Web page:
Advertisement

Evolutionary and Institutional Economics Review

, Volume 14, Issue 2, pp 451–465 | Cite as

Investigation of the rule for investment diversification at the time of a market crash using an artificial market simulation

  • Isao Yagi
  • Atsushi Nozaki
  • Takanobu Mizuta
Article

Abstract

As financial products have grown in complexity and level of risk compounding in recent years, investors have come to find it difficult to assess investment risk. Furthermore, companies managing mutual funds are increasingly expected to perform risk control and thus prevent assumption of unforeseen risk by investors. A related revision to the mutual fund legal system in Japan led to establishing what is known as “the rule for investment diversification” in December 2014, without a clear discussion of its expected effects on market price formation having taken place. In this paper, we therefore, used an artificial market to investigate its effects on price formation in financial markets where investors must follow the rule at the time of a market crash that was caused by the collapse of the asset fundamental price. As results, we found that, in a two-asset market where investors had to follow the rule for investment diversification, when the fundamental price of one asset collapsed and its market price also collapsed, the other asset market price also fell.

Keywords

Artificial market Multi-agent based simulation The rule for investment diversification Leverage Financial market 

JEL Classification

C63 - Computational techniques Simulation modeling · G18 · Government Policy and Regulation · G01 · Financial crises 

Notes

Acknowledgements

This research was supported by JSPS KAKENHI Grant Number 15K01211.

Disclaimer

It should be noted that the opinions contained herein are solely those of the authors and do not necessarily reflect those of SPARX Asset Management Co., Ltd.

References

  1. Arthur W, Holland J, Lebaron B, Palmer R, Tayler P (1997) Asset pricing under endogenous expectations in an artificial stock market. The Economy as an Evolving Complex System II. Addison-Wesley, Menlo Park, pp. 15–44Google Scholar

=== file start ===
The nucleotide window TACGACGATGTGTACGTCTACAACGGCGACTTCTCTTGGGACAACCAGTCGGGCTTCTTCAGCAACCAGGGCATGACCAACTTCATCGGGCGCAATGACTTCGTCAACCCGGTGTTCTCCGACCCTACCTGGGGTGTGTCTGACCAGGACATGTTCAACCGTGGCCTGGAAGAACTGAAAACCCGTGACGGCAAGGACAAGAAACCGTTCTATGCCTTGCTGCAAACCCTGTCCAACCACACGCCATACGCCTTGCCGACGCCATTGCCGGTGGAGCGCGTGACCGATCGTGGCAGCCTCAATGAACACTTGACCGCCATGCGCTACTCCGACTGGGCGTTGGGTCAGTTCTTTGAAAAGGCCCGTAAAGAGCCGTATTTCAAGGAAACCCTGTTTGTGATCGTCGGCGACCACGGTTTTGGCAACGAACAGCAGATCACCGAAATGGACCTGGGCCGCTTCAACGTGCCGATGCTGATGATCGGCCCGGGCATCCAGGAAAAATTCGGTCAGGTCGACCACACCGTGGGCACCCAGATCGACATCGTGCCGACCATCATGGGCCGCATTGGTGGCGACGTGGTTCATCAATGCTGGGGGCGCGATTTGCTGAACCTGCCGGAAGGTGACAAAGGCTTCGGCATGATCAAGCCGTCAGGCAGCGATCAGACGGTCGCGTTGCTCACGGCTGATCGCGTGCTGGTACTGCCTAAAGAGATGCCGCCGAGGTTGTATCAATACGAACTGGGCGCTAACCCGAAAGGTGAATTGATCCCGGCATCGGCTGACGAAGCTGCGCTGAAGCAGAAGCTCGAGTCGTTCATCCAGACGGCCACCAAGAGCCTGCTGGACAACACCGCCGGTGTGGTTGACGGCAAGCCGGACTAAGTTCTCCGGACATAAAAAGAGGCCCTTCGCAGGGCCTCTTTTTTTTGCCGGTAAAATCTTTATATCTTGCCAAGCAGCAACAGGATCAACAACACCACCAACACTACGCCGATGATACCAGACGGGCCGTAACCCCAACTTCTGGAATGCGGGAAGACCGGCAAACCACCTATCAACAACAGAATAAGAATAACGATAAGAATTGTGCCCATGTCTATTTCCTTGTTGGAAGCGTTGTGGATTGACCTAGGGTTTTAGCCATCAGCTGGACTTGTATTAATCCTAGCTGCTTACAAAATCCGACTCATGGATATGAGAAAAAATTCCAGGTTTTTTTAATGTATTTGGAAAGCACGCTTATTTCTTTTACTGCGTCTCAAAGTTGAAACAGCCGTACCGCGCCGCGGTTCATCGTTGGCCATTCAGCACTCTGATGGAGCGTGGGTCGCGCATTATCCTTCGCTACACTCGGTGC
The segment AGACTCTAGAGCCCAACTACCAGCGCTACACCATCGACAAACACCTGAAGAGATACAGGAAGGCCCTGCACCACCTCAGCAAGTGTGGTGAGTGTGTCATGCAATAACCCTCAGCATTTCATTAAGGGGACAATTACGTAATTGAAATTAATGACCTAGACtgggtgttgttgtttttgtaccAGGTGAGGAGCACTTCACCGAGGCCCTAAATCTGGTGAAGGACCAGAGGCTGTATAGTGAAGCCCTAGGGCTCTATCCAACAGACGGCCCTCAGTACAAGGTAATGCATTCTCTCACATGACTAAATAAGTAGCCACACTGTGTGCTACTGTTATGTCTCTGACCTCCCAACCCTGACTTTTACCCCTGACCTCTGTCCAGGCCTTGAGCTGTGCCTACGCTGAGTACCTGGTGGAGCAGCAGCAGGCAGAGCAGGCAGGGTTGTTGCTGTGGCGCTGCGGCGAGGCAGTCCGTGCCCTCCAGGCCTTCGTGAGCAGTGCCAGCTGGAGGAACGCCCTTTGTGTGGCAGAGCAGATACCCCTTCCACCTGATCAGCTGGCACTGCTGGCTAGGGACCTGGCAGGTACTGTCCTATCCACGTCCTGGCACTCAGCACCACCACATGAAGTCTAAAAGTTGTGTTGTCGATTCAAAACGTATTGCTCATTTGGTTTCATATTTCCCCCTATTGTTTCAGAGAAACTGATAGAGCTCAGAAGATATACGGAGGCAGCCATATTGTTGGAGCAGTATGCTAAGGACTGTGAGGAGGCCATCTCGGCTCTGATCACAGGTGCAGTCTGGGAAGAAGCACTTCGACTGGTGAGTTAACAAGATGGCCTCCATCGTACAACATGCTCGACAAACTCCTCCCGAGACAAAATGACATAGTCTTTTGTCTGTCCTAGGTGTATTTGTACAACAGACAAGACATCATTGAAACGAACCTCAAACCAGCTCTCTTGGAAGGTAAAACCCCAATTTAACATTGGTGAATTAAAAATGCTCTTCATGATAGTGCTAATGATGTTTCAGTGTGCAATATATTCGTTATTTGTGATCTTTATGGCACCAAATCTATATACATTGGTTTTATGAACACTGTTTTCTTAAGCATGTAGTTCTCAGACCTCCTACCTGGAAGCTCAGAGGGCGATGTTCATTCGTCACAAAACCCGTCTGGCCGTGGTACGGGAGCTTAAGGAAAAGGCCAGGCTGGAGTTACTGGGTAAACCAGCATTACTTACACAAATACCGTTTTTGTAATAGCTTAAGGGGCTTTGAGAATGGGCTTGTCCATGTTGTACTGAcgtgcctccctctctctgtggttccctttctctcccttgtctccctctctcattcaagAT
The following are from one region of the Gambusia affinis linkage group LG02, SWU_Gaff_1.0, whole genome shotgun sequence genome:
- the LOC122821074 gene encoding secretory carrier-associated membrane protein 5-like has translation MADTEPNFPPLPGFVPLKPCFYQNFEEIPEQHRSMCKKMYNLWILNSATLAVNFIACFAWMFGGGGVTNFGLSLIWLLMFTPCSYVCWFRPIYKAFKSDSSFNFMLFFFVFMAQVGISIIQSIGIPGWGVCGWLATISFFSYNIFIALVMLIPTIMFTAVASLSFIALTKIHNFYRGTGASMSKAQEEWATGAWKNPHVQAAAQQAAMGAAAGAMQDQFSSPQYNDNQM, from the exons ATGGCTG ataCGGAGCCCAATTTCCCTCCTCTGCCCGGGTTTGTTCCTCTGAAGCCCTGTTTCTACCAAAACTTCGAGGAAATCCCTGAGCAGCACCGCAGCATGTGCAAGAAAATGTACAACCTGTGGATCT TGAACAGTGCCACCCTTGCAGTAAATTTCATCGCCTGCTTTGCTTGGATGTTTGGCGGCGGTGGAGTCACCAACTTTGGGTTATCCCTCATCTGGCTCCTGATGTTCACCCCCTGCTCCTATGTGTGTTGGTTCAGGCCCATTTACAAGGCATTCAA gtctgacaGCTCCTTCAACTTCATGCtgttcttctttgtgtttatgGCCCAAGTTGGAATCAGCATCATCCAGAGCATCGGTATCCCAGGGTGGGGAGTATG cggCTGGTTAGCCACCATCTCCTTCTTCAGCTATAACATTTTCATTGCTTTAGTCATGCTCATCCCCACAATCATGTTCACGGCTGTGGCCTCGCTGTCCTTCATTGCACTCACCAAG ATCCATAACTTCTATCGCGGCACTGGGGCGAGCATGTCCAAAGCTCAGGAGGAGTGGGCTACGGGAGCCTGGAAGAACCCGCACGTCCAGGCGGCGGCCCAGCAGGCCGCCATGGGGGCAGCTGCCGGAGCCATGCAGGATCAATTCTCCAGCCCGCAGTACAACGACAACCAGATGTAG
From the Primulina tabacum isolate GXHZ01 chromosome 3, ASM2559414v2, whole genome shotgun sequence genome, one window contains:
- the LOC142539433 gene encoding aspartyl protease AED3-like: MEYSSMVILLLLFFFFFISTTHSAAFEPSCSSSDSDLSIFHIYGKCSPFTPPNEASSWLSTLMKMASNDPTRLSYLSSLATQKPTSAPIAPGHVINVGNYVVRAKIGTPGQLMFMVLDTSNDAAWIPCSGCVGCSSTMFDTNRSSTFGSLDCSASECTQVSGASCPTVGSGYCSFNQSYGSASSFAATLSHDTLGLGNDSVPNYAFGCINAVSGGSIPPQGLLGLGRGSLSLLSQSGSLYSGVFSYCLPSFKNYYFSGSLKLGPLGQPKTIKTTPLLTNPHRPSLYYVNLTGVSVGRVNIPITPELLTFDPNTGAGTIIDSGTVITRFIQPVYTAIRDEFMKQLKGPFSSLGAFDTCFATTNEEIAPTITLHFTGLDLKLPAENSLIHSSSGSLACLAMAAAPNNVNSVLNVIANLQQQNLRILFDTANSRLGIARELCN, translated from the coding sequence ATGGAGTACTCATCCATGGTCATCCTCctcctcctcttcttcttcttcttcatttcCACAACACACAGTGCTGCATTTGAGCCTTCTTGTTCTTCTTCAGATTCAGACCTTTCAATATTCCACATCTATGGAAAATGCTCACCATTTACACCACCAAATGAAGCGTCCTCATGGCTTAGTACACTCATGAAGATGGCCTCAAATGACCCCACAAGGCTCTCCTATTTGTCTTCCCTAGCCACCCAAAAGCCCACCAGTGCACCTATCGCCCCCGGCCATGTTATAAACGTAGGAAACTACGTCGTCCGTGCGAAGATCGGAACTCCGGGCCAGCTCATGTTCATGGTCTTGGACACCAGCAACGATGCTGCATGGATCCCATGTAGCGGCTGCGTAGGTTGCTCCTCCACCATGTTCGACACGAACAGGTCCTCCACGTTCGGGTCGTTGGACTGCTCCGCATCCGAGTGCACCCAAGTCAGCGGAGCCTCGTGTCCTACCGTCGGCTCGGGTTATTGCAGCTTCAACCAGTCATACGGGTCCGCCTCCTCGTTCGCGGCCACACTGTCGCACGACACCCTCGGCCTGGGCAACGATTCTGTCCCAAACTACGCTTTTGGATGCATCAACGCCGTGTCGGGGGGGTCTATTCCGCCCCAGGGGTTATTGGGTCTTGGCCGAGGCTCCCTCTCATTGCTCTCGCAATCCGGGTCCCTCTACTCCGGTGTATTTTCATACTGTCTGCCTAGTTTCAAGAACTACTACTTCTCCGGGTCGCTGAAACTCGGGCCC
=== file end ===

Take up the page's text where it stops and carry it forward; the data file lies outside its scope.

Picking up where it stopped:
2. Chen S-H, Chang C-L, Du Y-R (2012) Agent-based economic models and econometrics. Knowl Eng Rev 27(2):187–219CrossRefGoogle Scholar
  3. Chiarella C, CIori G, Perellò J (2009) The impact of heterogeneous trading rules on the limit order book and order flows. J Econ Dyn Control 33(3):525–537Google Scholar
  4. Cont R (2001) Empirical properties of asset returns: stylized facts and statistical issues. Quant Financ 1:223–236CrossRefGoogle Scholar
  5. Cremers M, Petajisto A (2009) How active is your fund manager? A new measure that predicts performance. Rev Financ Stud 22(9):3329–3365CrossRefGoogle Scholar
  6. Cristelli M (2014) Complexity in financial markets: modeling psychological behavior in agent-based models and order book models. Springer, BerlinGoogle Scholar
  7. LeBaron B (2006) Agent-based financial markets: matching stylized facts with style. Post Walrasian macroeconomics beyound the dynamic stochastic general equilibrium model, vol 3. Cambridge University Press, Cambridge, pp 221–238Google Scholar
  8. Lux T, Marchesi M (1999) Scaling and criticality in a stochastic multiagent model of a financial market. Nature 397:498–500CrossRefGoogle Scholar
  9. Mizuta T, Izumi K, Yagi I, Yoshimura S (2014) Regulations’ effectiveness for market turbulence by large erroneous orders using multi agent simulation. In: Proc. of 2014 IEEE Computational Intelligence for Financial Engineering and Economics (CIFEr2014), pp 138–143Google Scholar
  10. Nakada T, Takadama K (2013) Analysis on the number of XCS agents in agent-based computational finance. In: Proc. of 2013 IEEE Conference on Computational Intelligence for Financial Engineering Economics (CIFEr2013), pp 8–13Google Scholar
  11. Nozaki A, Mizuta T, Yagi I (2015) Investigation of the rule for investment diversification using an artificial market. In: Proc. of The 15th Workshop on JSAI Special Interest Group on Financial Informatics, pp 34–40 (in Japanese)Google Scholar
  12. Sectional Committee of the Financial System of the Financial System Council (2009) Final report by “Working Group on Review of Investment Trust and Investment Corporation Regulation”. Financial Services Agency. Dec. http://www.fsa.go.jp/en/refer/councils/singie_kinyu/20121221.html
  13. Sewell M (2006) Characterization of financial time series. http://finance.martinsewell.com/stylized-facts/
  14. The Investment Trusts Association, Japan (2014) Investment Trusts in Japan 2014. http://www.toushin.or.jp/english/
  15. Yagi I, Mizuta T, Izumi K (2010) A study on the effectiveness of short-selling regulation in view of regulation period using artificial markets. Evol Inst Econ Rev 7(1):113–132CrossRefGoogle Scholar

Copyright information

© Japan Association for Evolutionary Economics 2017

Authors and Affiliations

  1. 1.Faculty of Information TechnologyKanagawa Institute of TechnologyAtsugiJapan
  2. 2.Course of Information and Computer SciencesGraduate School of Kanagawa Institute of TechnologyAtsugiJapan
  3. 3.SPARX Asset Management Co., Ltd.TokyoJapan

Personalised recommendations